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I am a psychologist who has been in private practice for over 15 years in Bryn Mawr, PA-Western Suburbs of Philadelphia, PA. I have a special interest in issues affecting women.

Monday, May 28, 2012

Hit The Mental Gym. Why Our Minds Need Daily Exercise To Maintain Good Mental Health.

 
      Most of us are well aware of what it means to be physically healthy and what we need to do to achieve optimal health. A balanced diet of fruits and vegetables, maintaining a healthy weight, not drinking alcohol to excess, not smoking, and daily exercise all contribute to our well-being. Exercise in particular has shown to significantly improve one's health. Not only does it keep us fit, it also helps to ward off cardiac illness and cardiovascular disease and improves our brain's capacity to retain, process, and integrate new information. But what about the idea of what it means to be "emotionally healthy".  And when necessary, what we need to do in order to improve our emotional health?  There may seem to be an obvious answer to this question, but emotional health is in fact a multi-faceted concept and maintaining it takes daily effort, just like maintaining our bodies. 
     Good mental health is composed of having high self-esteem, the ability to modulate and express both positive and negative emotions in an effective way, accurately assess reality (especially when emotions run high), having compassion both for ourselves and others, and maintaining a healthy balance between work and play. Good emotional health also entails keeping our brains physically fit. Just as our bodies change with age so do our minds. We may become more forgetful and may not be "on top" of things the way we used to be. It is important to be aware of these issues so that you can keep your mind happy and healthy.
     The first step in achieving good emotional health is deciding what aspects need to be addressed and worked on. Begin by getting an overall baseline of your emotional health by keeping track of your feelings for a minimum of two weeks. Be cognizant of when you feel anger, anxiety, and/or depression and the circumstances in which these feelings tend to occur. It is also important to be aware of the times you feel happy, satisfied, and accomplished and the situations in which good emotions are felt. The next step is to discover patterns between your feelings and specific circumstances and/or specific thoughts. For example, one mental exercise to help strengthen your self-esteem is to make a list of your actual accomplishments and emotional strengths, such as being a devoted mother, an accomplished professional, and/or being a compassionate and assertive individual. Set aside time every day to read and remind yourself of your strengths and accomplishments. Just as daily exercise needs to be done regularly in order to get results the same rule holds true for our emotional health.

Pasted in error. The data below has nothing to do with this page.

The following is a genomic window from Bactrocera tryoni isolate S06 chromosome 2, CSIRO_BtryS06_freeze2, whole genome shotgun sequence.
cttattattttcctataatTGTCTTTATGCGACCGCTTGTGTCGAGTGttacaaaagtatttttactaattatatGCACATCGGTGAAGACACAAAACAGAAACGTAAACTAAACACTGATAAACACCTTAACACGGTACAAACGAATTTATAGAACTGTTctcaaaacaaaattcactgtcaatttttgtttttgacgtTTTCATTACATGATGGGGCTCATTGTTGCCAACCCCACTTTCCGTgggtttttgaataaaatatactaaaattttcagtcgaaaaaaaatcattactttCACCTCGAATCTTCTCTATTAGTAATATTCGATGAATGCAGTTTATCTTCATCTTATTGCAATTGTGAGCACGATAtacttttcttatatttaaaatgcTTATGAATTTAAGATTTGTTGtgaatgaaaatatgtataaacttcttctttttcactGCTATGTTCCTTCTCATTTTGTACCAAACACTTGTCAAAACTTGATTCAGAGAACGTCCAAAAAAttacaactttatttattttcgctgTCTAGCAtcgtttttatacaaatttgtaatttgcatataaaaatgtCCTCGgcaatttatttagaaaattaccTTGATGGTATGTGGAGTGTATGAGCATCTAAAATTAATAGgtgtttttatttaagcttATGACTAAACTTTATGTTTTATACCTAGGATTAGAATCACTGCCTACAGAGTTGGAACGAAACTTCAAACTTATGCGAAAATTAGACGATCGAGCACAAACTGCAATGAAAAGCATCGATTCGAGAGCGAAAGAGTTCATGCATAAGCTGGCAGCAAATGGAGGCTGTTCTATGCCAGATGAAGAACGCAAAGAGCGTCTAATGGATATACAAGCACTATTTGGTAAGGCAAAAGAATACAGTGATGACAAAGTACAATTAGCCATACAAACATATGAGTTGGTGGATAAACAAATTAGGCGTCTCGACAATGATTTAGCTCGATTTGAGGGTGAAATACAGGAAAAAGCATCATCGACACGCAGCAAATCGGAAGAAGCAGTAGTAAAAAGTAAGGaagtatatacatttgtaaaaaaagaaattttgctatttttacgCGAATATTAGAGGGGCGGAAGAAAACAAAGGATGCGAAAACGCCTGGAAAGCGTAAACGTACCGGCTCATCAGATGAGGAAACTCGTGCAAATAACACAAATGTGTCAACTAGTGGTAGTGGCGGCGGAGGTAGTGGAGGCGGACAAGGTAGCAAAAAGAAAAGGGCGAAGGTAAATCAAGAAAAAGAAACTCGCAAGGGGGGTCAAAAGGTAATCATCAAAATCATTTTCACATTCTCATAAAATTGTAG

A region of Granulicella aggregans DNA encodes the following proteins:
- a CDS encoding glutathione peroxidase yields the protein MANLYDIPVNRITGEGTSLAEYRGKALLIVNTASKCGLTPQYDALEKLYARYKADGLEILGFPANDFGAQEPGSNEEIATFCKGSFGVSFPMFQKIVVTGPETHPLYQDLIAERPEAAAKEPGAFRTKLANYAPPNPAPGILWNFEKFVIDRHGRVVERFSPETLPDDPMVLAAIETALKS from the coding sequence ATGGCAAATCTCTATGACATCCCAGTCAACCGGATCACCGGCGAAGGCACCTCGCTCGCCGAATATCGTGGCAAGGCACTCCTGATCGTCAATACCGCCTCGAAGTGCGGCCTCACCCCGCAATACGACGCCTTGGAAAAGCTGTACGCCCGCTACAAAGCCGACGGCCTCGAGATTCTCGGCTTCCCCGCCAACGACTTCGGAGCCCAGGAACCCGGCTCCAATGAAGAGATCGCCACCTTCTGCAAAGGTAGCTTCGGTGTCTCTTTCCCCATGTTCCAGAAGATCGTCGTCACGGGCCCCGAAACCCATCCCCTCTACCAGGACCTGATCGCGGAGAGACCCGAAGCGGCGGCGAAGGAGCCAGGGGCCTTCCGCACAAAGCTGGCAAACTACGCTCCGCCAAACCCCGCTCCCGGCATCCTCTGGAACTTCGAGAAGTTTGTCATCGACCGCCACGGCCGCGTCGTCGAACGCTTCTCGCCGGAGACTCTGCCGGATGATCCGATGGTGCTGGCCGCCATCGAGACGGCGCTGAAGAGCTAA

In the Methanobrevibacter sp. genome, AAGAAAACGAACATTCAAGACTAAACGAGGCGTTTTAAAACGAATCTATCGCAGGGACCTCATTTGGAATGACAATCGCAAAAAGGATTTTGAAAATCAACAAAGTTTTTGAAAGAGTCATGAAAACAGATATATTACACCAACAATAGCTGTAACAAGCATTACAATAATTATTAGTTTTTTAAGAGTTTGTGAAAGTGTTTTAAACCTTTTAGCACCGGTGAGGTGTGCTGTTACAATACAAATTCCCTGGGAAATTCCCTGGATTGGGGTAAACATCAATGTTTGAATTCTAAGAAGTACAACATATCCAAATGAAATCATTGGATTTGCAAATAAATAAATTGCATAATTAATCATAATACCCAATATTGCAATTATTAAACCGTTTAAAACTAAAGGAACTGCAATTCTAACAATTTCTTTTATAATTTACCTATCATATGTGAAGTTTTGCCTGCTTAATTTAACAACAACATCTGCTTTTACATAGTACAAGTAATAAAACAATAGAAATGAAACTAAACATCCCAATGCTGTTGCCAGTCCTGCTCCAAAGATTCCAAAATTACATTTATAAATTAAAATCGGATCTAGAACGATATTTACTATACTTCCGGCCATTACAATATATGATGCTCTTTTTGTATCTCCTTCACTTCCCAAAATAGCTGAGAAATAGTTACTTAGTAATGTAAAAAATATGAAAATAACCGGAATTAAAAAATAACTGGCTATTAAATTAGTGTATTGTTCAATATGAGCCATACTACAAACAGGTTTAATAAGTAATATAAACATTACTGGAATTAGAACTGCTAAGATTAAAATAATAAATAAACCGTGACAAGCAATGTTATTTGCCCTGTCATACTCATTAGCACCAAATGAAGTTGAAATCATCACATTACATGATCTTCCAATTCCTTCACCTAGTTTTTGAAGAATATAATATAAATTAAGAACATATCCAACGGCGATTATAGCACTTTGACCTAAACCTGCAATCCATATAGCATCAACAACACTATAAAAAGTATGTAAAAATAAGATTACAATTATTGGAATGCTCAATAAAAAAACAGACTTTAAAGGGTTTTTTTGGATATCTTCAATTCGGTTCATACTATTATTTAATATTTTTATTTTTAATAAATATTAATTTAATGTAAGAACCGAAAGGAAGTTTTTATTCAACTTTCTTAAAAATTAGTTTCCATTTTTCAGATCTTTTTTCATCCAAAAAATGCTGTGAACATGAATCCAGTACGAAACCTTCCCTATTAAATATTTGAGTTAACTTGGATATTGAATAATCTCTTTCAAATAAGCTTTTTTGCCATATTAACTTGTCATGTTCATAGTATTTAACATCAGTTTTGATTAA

Despite old habits and attitudes being difficult to change, it is not impossible when we consistently work on replacing them with healthy and new ones. Our brain develops new ways of thinking when we regularly train it just as our muscles develop and strengthen when we consistently train them. Sometimes our own efforts to improve our emotional health are not effective and when this happens seeking professional help is often indicated. It can be difficult to improve our emotional health and for some it can take years to come to realize who you are and what parts of your emotional well being need attention. But you can begin by following these four tips:

-Take care of yourself physically by eating well, getting regular exercise, and enough sleep.
-Get a baseline of your emotional health and determine what aspects need a "work out". Develop your own emotional "work out".
-Make time to enjoy yourself. Reward yourself for a job well done. Remember your achievements. 
-Get support. Sometimes improving your emotional health means seeking professional help.

Do you have aspects of your emotional health that need a work-out? What is your emotional exercise? I would like to hear from you. 


This article was written by Paula Durlofsky, Ph.D. a practicing psychologist in Bryn Mawr, PA. Please email comments or questions to drpauladurlofsky@gmail.com. To learn more about me and my practice please visit my web site at www.drpauladurlofsky.com. 








   



          
     


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